At the end of the “Cold War” in 1989, the US military force was downsized by 30%. (In my opinion it was not just an economic necessity as it was a political shift of image control; Clinton didn’t want to be cornered by the military for alternatives that can be resolved diplomatically). 

Thus, the military enhanced its policy of privately outsourcing logistical supports

In December 1985, the first Army’s Logistic Civil Augmentation Program (LOGCAP) was introduced; it permitted for civil corporations to supply sanitation, shelter, maintenance, transport, food services, and construction.

           

In 1992, Dick Cheney, then secretary of defense to Bush Senior, contracted Brown and Root (later acquired by the Texas-based Halliburton) to offer a dozen fictional scenarios that could require the deployment of 20,000 troops in 5 base camps for 6 months.  During the Clinton Administration, Cheney headed Halliburton from 1995 to 2000.  In 2001, Cheney secured to Halliburton an extended term of 10 years.

           

Even with the over billing schemes of the private contractors, the military saved money but the main objective was political cost savings when things went wrong: the companies could be blamed, contracts annulled, and their employees lost their jobs without due prosecution.

           

Bush Junior invaded Iraq with about 250,000 troops because, except Britain, no country would contribute forces but the total manpower on the field was much higher because of the private suppliers.  The US refused to increase its forces to at least 400,000 in order to maintain law and order and thus relied on private security services.  

Without the necessary forces on the field Iraq drifted into total chaos.  The chaos sparked impunity for the violent criminal groups that didn’t exist during the reign of Saddam.  Colonel T.E. Lawrence warned 80 years ago about the region “A tissue of small jealous principalities incapable of cohesion, and yet always ready to combine against an outside force.”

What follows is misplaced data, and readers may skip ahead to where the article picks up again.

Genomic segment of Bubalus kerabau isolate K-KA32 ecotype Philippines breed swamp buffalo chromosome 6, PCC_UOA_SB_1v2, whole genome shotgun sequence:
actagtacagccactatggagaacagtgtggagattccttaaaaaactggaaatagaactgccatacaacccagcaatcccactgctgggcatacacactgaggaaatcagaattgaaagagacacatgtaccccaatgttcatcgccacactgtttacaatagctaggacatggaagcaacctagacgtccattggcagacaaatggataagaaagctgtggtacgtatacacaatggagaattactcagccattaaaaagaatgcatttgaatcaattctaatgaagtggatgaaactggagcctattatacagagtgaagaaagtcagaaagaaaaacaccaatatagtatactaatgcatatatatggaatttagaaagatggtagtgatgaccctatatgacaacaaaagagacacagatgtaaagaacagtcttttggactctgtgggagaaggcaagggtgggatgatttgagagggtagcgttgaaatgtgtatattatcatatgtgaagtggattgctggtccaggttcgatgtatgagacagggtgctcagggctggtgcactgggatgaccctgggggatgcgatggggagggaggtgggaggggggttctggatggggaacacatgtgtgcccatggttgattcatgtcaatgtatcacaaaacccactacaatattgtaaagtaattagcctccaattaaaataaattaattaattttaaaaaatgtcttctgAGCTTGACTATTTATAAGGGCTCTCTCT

(Among the multitudes of private providers were dozens of Israeli companies, coordinating their activities with the Mossad intelligence service, looting Iraq, its historical monuments and artifacts, and assassinating the scientists and Iraqi intellectuals).

           

While 50% of the Iraqi was unemployed the private suppliers hired foreigners from the Philippine, Turkey, Pakistan…because they could not trust the Iraqis.  The Iraqi population stayed quiet for 6 months hoping for the reconstruction of the country to take off but it never materialized. The US allocated $20 billions for the reconstruction, mainly from the Iraqi oil production (Bush Junior signed Executive Order to confiscate Iraqi property in the US and funds in American banks and the UN allowed 95% of the income from petroleum export sales to be diverted to the Development Fund for Iraq “to promote the welfare of the Iraqi people through the effective administration of the territory”). 

In 2005, Congress increased the Fund to 55 billions to the year 2007, an influx that benefited the private US sector but not the Iraqi.

           

More than 600 private security contractors have so far died and were not accounted for in the total number of casualties.


adonis49

adonis49

adonis49

October 2020